The Art of Slip-Stitch Knitting is a pretty good book. I must admit, though, that it disappointed me a little. I wanted more stitch patterns in the dictionary. I would say that a large number of stitch patterns have been documented in other books. On the other hand, the authors made up several of their own for this book, which is a positive note worth emphasizing and really makes this title worth having. I suppose someone in the future will need to write the definitive tome on slip-stitch knitting with every single thing ever invented in it. I would love to have a reference book on that. Anyway, here’s how this book is organized: Each chapter, following the first one about how to slip-stitch knit, covers a particular style of slip-stitch knitting, a dictionary of stitch patterns that fits in that category, and ends with some patterns for garments and accessories that use some of the documented stitches.

Chapter 1, as I’ve mentioned, outlines the techniques employed in slip-stitch knitting. It covers a lot of techniques of how to execute stitches with success, offering advice on tension and the different effects that can be achieved by slipping with the yarn in front versus back, etc. I’m pretty sure this is the most thorough explanation of every aspect of these techniques and the illustrations show what it describes very well. There is even advice on color choices, with photos of bad combinations. I think anyone who is new to slipping stitches would benefit tremendously from this chapter.

The second unit is when the stitches and patterns start appearing. This one, called “Traditional Slip-Stitch Patterns,” offers a dictionary of stitches that reiterate a lot of what Barbara G. Walker and others have documented. I think it’s good that the authors included a chapter like this, sampling some of the older and well-known stitches, so that knitters that are new to the technique can have a useful starter set. For someone like me, who has been slipping stitches since the age of the dinosaurs, this section would have stood out for the patterns. Unfortunately, I didn’t see anything I’d like to make. Maybe in the future I’ll change my mind, but for now, I don’t want to make anything here. If you’d like to see all the designs in this book you should go to its Ravelry page and see everything that this text has to offer. There is a whole lot more here for women. More than likely, very slender women, like all the models in the book. This, indeed, is another negative aspect. All the models are young and slender. I have no idea how the sweaters would look on someone with some more meat on their bones.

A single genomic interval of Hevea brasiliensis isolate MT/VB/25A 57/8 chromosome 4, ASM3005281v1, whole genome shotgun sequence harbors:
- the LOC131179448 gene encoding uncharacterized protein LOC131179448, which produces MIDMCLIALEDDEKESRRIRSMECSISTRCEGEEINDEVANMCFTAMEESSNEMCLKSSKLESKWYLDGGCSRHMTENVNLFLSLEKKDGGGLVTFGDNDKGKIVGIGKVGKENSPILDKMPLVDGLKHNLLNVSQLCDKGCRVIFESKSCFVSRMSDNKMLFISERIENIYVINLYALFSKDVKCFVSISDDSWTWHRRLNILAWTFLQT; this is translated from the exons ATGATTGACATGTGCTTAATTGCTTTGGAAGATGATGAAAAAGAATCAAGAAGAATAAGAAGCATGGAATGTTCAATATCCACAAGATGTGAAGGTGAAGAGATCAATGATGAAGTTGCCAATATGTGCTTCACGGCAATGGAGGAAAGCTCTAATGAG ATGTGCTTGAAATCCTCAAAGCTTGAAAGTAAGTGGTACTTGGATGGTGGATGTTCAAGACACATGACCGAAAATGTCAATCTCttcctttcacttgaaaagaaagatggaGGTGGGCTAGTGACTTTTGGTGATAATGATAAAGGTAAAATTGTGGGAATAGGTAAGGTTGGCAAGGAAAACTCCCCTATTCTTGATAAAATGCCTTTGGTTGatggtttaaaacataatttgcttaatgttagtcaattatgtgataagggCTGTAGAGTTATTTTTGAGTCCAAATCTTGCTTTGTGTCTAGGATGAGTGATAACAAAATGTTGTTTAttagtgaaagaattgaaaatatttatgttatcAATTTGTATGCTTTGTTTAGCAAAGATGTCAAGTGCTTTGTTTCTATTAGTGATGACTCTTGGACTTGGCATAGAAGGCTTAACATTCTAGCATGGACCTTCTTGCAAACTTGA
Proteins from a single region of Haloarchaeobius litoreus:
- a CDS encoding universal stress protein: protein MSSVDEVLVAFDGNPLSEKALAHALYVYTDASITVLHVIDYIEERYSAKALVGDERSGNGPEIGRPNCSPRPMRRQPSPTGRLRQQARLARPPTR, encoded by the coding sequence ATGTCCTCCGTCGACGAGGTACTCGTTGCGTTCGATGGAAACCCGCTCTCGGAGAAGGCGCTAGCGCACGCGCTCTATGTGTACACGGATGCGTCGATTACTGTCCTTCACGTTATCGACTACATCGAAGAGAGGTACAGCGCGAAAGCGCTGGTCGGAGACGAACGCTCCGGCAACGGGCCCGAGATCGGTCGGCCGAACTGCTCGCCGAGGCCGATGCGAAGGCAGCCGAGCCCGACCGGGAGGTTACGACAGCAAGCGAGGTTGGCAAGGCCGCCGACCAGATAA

“Woven Slip-Stitch Patterns” is the title of Chapter 3. Don’t get confused about the word “woven.” There isn’t any weaving here. The word refers to how the stitches look, especially thanks to slipping with the yarn in front. I like a lot of the stitches and I think I’ll try some of them out in the future. Again, the patterns don’t appeal to me, but I’m a man looking for things to make for myself. Women will have better luck, I think, although I must admit I wouldn’t make any of the clothes for the women I know.

Chapter 4 is all about “Fancy Slip-Stitch Patterns” which involve interesting textures and colors. I like the dictionary quite a lot. Again, the garments and accessories are not speaking to me right now. I have to confess that sometimes I don’t like patterns at one point in time but then in the future I’m into them because something about my taste has changed or maybe I just look at the samples in a different way.

Finally, in Chapter 5 we have the long-awaited stitches created by the authors themselves. They are awesome. There’s even advice here on how to transform stitch patterns into something else more innovative. There are some patterns for clothes and accessories, here, to bring the total for the entire book to 16 patterns. Not bad, really, considering that there’s also a stitch dictionary.

I’ve given this book a B+ because I wanted it to be more than it is. I guess I just wanted more dictionary and fewer patterns for clothes and accessories. I have not given my B+ grade because of the patterns, however. I am capable of giving an A to a book with patterns I’ll never use because of the explanation of something new, or just good advice on techniques.  I wanted more stitches in one place. However, I’m really glad I got the book even though it doesn’t make me gush. I like the new inventions the authors included in the final chapter and I’m sure I’ll play with them in the future. I’m believe  I’ll at least change my mind about the scarves and cowls. I do not doubt that crafters new to slip-stitch knitting will benefit the most from this book. More experienced knitters might not need this, unless they’re willing to pay for having some new slip-stitch patterns that haven’t been published elsewhere.

Purple cardigan on a WIP Wednesday

I’ve been knitting away at my purple top-down cardigan. I’m almost done with the body and then I can get going on the sleeves.

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I haven’t knit stockinette stitch flat in years. Wow, is it boring! I really made a push on it over the weekend to try and get it all over with. I almost made it to the bottom, but not quite. I wanted a sort of plain cardigan and I’m getting one, it’s just I have to make a real effort not to yawn while knitting and purling back and forth.